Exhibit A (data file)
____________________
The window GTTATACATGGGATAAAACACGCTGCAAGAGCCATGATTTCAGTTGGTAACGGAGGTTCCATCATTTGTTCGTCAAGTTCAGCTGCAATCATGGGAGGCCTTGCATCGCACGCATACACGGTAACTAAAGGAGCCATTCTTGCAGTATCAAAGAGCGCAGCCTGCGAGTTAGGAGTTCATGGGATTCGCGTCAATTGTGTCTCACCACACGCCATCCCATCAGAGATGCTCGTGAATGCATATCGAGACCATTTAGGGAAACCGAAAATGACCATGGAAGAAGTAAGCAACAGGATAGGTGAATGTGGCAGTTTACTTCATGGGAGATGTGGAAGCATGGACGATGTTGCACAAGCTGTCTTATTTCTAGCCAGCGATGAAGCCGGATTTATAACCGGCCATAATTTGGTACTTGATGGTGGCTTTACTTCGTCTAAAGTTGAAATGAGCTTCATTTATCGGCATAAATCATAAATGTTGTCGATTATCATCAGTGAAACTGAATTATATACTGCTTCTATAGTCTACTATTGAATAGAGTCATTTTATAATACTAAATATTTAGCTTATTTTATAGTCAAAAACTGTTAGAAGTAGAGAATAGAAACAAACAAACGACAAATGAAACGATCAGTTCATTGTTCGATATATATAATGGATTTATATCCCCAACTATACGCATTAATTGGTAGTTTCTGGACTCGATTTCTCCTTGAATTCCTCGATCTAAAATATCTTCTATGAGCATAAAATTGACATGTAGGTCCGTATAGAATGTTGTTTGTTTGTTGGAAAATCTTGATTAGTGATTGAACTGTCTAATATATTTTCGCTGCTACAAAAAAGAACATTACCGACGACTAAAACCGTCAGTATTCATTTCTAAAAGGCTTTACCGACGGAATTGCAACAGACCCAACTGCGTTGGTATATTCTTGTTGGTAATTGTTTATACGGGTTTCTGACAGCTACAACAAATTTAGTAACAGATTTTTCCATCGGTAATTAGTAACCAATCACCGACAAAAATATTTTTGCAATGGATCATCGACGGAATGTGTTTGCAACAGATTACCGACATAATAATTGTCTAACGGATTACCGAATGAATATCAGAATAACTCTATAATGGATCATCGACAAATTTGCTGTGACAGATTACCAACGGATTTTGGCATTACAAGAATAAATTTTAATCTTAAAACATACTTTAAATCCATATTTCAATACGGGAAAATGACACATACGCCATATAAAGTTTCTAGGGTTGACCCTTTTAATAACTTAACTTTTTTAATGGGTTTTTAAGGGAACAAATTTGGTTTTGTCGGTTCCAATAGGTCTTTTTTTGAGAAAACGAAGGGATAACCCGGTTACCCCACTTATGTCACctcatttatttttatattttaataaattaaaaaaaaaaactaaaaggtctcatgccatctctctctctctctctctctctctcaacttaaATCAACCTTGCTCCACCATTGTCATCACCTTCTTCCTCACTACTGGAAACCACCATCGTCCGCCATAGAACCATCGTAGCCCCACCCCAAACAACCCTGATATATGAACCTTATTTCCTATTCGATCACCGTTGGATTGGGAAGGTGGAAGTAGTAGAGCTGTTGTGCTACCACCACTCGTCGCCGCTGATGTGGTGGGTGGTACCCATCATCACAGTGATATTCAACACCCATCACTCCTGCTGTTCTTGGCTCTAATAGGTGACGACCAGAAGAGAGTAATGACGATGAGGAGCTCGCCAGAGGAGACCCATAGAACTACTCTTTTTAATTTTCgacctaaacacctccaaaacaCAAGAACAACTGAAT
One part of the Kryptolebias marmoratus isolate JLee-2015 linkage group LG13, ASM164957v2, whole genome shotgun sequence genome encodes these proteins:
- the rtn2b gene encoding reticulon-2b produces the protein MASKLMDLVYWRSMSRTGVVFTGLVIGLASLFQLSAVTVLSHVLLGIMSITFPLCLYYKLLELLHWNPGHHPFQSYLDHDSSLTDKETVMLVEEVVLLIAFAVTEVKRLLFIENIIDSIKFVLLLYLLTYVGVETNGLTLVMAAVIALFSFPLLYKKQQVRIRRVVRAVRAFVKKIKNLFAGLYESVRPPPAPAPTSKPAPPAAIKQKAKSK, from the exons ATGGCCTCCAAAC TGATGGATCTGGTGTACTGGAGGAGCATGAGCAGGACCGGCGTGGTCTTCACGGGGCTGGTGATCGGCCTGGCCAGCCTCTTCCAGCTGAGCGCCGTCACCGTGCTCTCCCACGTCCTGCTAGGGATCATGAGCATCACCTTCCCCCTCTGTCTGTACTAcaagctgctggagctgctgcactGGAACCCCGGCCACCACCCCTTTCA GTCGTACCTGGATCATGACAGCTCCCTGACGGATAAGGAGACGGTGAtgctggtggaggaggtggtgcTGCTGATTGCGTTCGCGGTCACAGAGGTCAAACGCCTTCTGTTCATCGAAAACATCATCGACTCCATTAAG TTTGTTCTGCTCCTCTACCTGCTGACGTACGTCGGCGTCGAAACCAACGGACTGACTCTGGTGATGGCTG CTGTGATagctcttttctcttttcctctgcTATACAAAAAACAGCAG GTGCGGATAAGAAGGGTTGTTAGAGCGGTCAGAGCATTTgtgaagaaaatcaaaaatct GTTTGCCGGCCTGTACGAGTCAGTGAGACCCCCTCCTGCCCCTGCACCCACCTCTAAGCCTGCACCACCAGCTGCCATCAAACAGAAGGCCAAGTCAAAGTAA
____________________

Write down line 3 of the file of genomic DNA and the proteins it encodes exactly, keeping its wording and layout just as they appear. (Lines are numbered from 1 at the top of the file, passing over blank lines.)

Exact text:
- the rtn2b gene encoding reticulon-2b produces the protein MASKLMDLVYWRSMSRTGVVFTGLVIGLASLFQLSAVTVLSHVLLGIMSITFPLCLYYKLLELLHWNPGHHPFQSYLDHDSSLTDKETVMLVEEVVLLIAFAVTEVKRLLFIENIIDSIKFVLLLYLLTYVGVETNGLTLVMAAVIALFSFPLLYKKQQVRIRRVVRAVRAFVKKIKNLFAGLYESVRPPPAPAPTSKPAPPAAIKQKAKSK, from the exons ATGGCCTCCAAAC TGATGGATCTGGTGTACTGGAGGAGCATGAGCAGGACCGGCGTGGTCTTCACGGGGCTGGTGATCGGCCTGGCCAGCCTCTTCCAGCTGAGCGCCGTCACCGTGCTCTCCCACGTCCTGCTAGGGATCATGAGCATCACCTTCCCCCTCTGTCTGTACTAcaagctgctggagctgctgcactGGAACCCCGGCCACCACCCCTTTCA GTCGTACCTGGATCATGACAGCTCCCTGACGGATAAGGAGACGGTGAtgctggtggaggaggtggtgcTGCTGATTGCGTTCGCGGTCACAGAGGTCAAACGCCTTCTGTTCATCGAAAACATCATCGACTCCATTAAG TTTGTTCTGCTCCTCTACCTGCTGACGTACGTCGGCGTCGAAACCAACGGACTGACTCTGGTGATGGCTG CTGTGATagctcttttctcttttcctctgcTATACAAAAAACAGCAG GTGCGGATAAGAAGGGTTGTTAGAGCGGTCAGAGCATTTgtgaagaaaatcaaaaatct GTTTGCCGGCCTGTACGAGTCAGTGAGACCCCCTCCTGCCCCTGCACCCACCTCTAAGCCTGCACCACCAGCTGCCATCAAACAGAAGGCCAAGTCAAAGTAA